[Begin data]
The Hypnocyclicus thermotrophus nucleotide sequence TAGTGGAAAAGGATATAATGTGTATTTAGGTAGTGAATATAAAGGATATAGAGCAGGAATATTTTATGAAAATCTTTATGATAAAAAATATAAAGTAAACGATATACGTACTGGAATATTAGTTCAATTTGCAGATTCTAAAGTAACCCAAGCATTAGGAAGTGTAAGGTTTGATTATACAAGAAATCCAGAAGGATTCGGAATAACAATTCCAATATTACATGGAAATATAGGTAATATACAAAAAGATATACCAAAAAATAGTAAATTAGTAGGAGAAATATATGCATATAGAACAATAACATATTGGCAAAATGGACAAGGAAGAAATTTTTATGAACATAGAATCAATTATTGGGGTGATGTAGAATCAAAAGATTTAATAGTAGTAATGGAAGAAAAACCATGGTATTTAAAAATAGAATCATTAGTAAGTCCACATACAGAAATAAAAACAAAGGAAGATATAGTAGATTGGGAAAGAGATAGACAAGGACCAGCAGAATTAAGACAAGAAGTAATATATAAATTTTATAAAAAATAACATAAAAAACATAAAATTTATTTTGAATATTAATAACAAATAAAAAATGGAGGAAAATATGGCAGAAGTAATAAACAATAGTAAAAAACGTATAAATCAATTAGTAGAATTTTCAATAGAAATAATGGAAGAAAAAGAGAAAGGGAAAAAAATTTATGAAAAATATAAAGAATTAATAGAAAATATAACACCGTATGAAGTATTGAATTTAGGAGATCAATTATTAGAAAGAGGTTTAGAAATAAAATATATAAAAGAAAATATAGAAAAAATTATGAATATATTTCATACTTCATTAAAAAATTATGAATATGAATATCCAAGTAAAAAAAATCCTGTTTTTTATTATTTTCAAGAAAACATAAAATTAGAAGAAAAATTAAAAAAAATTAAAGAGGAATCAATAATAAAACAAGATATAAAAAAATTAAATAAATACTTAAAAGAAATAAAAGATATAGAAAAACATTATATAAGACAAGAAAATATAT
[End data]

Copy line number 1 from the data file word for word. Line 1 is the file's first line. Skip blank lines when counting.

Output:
The Hypnocyclicus thermotrophus nucleotide sequence TAGTGGAAAAGGATATAATGTGTATTTAGGTAGTGAATATAAAGGATATAGAGCAGGAATATTTTATGAAAATCTTTATGATAAAAAATATAAAGTAAACGATATACGTACTGGAATATTAGTTCAATTTGCAGATTCTAAAGTAACCCAAGCATTAGGAAGTGTAAGGTTTGATTATACAAGAAATCCAGAAGGATTCGGAATAACAATTCCAATATTACATGGAAATATAGGTAATATACAAAAAGATATACCAAAAAATAGTAAATTAGTAGGAGAAATATATGCATATAGAACAATAACATATTGGCAAAATGGACAAGGAAGAAATTTTTATGAACATAGAATCAATTATTGGGGTGATGTAGAATCAAAAGATTTAATAGTAGTAATGGAAGAAAAACCATGGTATTTAAAAATAGAATCATTAGTAAGTCCACATACAGAAATAAAAACAAAGGAAGATATAGTAGATTGGGAAAGAGATAGACAAGGACCAGCAGAATTAAGACAAGAAGTAATATATAAATTTTATAAAAAATAACATAAAAAACATAAAATTTATTTTGAATATTAATAACAAATAAAAAATGGAGGAAAATATGGCAGAAGTAATAAACAATAGTAAAAAACGTATAAATCAATTAGTAGAATTTTCAATAGAAATAATGGAAGAAAAAGAGAAAGGGAAAAAAATTTATGAAAAATATAAAGAATTAATAGAAAATATAACACCGTATGAAGTATTGAATTTAGGAGATCAATTATTAGAAAGAGGTTTAGAAATAAAATATATAAAAGAAAATATAGAAAAAATTATGAATATATTTCATACTTCATTAAAAAATTATGAATATGAATATCCAAGTAAAAAAAATCCTGTTTTTTATTATTTTCAAGAAAACATAAAATTAGAAGAAAAATTAAAAAAAATTAAAGAGGAATCAATAATAAAACAAGATATAAAAAAATTAAATAAATACTTAAAAGAAATAAAAGATATAGAAAAACATTATATAAGACAAGAAAATATAT